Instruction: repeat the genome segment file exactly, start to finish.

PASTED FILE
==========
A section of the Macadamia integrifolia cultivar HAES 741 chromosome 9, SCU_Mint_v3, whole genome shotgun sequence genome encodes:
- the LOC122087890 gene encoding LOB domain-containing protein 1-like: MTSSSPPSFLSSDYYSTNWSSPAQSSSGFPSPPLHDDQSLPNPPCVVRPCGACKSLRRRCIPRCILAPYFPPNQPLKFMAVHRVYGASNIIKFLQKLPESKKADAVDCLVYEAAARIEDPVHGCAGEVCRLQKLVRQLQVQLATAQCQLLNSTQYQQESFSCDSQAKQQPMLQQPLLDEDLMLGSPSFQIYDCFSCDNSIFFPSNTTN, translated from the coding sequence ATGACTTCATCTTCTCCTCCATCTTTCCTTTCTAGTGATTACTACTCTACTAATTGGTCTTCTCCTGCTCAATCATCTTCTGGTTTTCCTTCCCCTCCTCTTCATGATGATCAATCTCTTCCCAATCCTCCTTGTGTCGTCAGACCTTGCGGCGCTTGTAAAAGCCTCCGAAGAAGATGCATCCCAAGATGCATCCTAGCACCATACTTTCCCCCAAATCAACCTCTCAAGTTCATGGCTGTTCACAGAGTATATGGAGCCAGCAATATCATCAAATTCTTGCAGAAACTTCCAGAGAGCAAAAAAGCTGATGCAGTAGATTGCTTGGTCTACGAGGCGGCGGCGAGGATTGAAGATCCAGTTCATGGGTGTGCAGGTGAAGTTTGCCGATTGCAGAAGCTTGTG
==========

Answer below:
A section of the Macadamia integrifolia cultivar HAES 741 chromosome 9, SCU_Mint_v3, whole genome shotgun sequence genome encodes:
- the LOC122087890 gene encoding LOB domain-containing protein 1-like: MTSSSPPSFLSSDYYSTNWSSPAQSSSGFPSPPLHDDQSLPNPPCVVRPCGACKSLRRRCIPRCILAPYFPPNQPLKFMAVHRVYGASNIIKFLQKLPESKKADAVDCLVYEAAARIEDPVHGCAGEVCRLQKLVRQLQVQLATAQCQLLNSTQYQQESFSCDSQAKQQPMLQQPLLDEDLMLGSPSFQIYDCFSCDNSIFFPSNTTN, translated from the coding sequence ATGACTTCATCTTCTCCTCCATCTTTCCTTTCTAGTGATTACTACTCTACTAATTGGTCTTCTCCTGCTCAATCATCTTCTGGTTTTCCTTCCCCTCCTCTTCATGATGATCAATCTCTTCCCAATCCTCCTTGTGTCGTCAGACCTTGCGGCGCTTGTAAAAGCCTCCGAAGAAGATGCATCCCAAGATGCATCCTAGCACCATACTTTCCCCCAAATCAACCTCTCAAGTTCATGGCTGTTCACAGAGTATATGGAGCCAGCAATATCATCAAATTCTTGCAGAAACTTCCAGAGAGCAAAAAAGCTGATGCAGTAGATTGCTTGGTCTACGAGGCGGCGGCGAGGATTGAAGATCCAGTTCATGGGTGTGCAGGTGAAGTTTGCCGATTGCAGAAGCTTGTG